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Gadgets & Gizmos - Part 3: Adapted Books

Last year in Kindergarten, Ben was part of a pilot program for a literacy study at the University of North Carolina at Charlotte. His teacher was given specially adapted books to read with her children. The books were enhanced with raised lettering for the children to touch and objects for the children to hold. At points throughout the book, the teacher would ask a question about the page she had just read and the child would choose from pictures or objects inserted in the book to answer the question.

One book Ben read talked about rain. The adapted book came with a small spray bottle and at that point in the book, the reader sprayed water into the air. Ben completed the program in just a few months, quicker than expected. Obviously, he was motivated by the methods they used.

My sister, a creative and can-do person, decided to make a book like this for Ben, using one of his favorites from the Bob the Builder collection. Using the one from school as a model, she tore the book apart, glued the cover to the front of a 3-ring binder. Each page was put in a plastic paper protector and inserted into the binder. She added items to each page that were within the story of the book, such as a bird's nest, toy truck, cat or cell phone and attached them with Velcro.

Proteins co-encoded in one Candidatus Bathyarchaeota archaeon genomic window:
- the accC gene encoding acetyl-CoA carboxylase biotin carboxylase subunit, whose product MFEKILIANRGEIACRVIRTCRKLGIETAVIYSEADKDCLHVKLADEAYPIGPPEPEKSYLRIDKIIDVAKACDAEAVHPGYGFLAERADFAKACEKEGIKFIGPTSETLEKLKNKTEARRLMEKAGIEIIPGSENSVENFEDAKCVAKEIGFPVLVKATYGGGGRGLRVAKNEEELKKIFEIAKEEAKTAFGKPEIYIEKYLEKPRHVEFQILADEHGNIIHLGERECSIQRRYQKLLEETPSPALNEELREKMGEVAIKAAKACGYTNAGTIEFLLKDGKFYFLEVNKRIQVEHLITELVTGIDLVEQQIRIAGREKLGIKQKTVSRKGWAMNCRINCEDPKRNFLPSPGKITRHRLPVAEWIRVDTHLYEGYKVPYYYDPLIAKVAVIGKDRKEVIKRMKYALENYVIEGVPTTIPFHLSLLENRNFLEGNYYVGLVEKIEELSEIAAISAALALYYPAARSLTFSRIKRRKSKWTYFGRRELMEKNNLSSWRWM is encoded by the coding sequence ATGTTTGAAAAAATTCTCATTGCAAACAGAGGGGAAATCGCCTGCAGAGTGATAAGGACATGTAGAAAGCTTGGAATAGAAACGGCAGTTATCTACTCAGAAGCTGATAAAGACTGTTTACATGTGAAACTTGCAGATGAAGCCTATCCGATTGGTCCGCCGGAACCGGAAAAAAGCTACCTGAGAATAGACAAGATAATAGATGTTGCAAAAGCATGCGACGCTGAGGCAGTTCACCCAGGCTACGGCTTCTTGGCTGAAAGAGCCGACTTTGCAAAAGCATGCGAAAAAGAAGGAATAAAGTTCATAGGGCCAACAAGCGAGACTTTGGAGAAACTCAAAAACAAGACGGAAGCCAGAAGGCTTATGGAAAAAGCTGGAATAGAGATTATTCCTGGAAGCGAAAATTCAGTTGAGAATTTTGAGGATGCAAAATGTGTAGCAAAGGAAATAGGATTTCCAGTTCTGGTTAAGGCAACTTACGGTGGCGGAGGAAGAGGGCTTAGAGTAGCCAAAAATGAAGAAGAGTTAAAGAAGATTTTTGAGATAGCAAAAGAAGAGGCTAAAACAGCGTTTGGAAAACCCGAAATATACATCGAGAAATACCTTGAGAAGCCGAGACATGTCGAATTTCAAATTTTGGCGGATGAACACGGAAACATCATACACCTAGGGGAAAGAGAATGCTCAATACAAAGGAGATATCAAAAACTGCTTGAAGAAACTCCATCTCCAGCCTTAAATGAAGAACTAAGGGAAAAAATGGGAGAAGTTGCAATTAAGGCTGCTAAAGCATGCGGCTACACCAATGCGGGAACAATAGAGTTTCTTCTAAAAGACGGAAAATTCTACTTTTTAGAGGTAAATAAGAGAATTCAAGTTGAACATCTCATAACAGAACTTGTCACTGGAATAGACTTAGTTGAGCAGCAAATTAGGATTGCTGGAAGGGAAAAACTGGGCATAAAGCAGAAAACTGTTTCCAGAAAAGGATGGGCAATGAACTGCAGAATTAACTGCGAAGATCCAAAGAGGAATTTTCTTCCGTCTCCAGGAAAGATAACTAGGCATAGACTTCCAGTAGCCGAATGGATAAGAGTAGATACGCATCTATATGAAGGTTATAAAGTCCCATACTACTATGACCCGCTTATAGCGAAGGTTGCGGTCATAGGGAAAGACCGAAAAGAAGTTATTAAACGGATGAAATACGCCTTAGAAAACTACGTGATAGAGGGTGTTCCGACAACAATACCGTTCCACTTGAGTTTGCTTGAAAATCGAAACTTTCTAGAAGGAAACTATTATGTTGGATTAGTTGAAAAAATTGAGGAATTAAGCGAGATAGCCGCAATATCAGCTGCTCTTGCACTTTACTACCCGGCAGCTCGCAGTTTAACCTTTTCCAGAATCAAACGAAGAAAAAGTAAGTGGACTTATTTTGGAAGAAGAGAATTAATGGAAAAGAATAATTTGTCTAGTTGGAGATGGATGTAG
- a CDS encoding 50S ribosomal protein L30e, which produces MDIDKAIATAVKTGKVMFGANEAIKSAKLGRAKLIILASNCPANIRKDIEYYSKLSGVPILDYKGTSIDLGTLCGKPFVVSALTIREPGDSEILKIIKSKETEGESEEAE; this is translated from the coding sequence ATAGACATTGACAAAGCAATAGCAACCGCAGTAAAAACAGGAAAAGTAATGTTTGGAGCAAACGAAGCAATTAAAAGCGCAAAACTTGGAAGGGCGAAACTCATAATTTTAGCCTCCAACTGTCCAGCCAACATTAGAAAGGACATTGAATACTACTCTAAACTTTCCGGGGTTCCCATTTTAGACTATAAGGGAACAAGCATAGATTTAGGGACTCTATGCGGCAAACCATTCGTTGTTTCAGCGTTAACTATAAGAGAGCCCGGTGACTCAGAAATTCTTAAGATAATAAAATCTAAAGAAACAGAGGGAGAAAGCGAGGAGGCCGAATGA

The story comes alive when objects can be used to demonstrate what is being read. With each page, a question was asked and Ben would answer by choosing between two objects.

 For Christmas, Kim, who has worked with Ben for the last two and a half years, made Ben another one of these books. She used some other techniques: she laminated each page and then put them in a 3-ring binder. She added extra paper to the bottom of each page and attached two laminated pictures with Velcro. After reading the page, a question is asked and Ben can choose his answer from the two pictures. The pictures can be switched with others for an extra challenge.


These are two choice cards.
The question may be, "What did the man use to get around the town - the scooter or the cat?"

I believe this pilot program was successful and will be offered to school systems throughout the country at some point. But if you have some time, creativity, Velcro and a book, you can try to make one of these on your own. Depending on your child's interests, abilities and sensitivities, you can design something that will work specifically for them.

Disclaimer: The equipment and tools I talk about in "Gadgets & Gizmos" is not sponsored by any company. This is not an advertisement for any product.


  1. This is absolutely fantastic. Oh how I wish I had more time, creativity and energy!!! This is great for communication, enjoying book reading and so many many things. It can be adapted for visually impaired kiddos too. Oh I have to do something like this!!!


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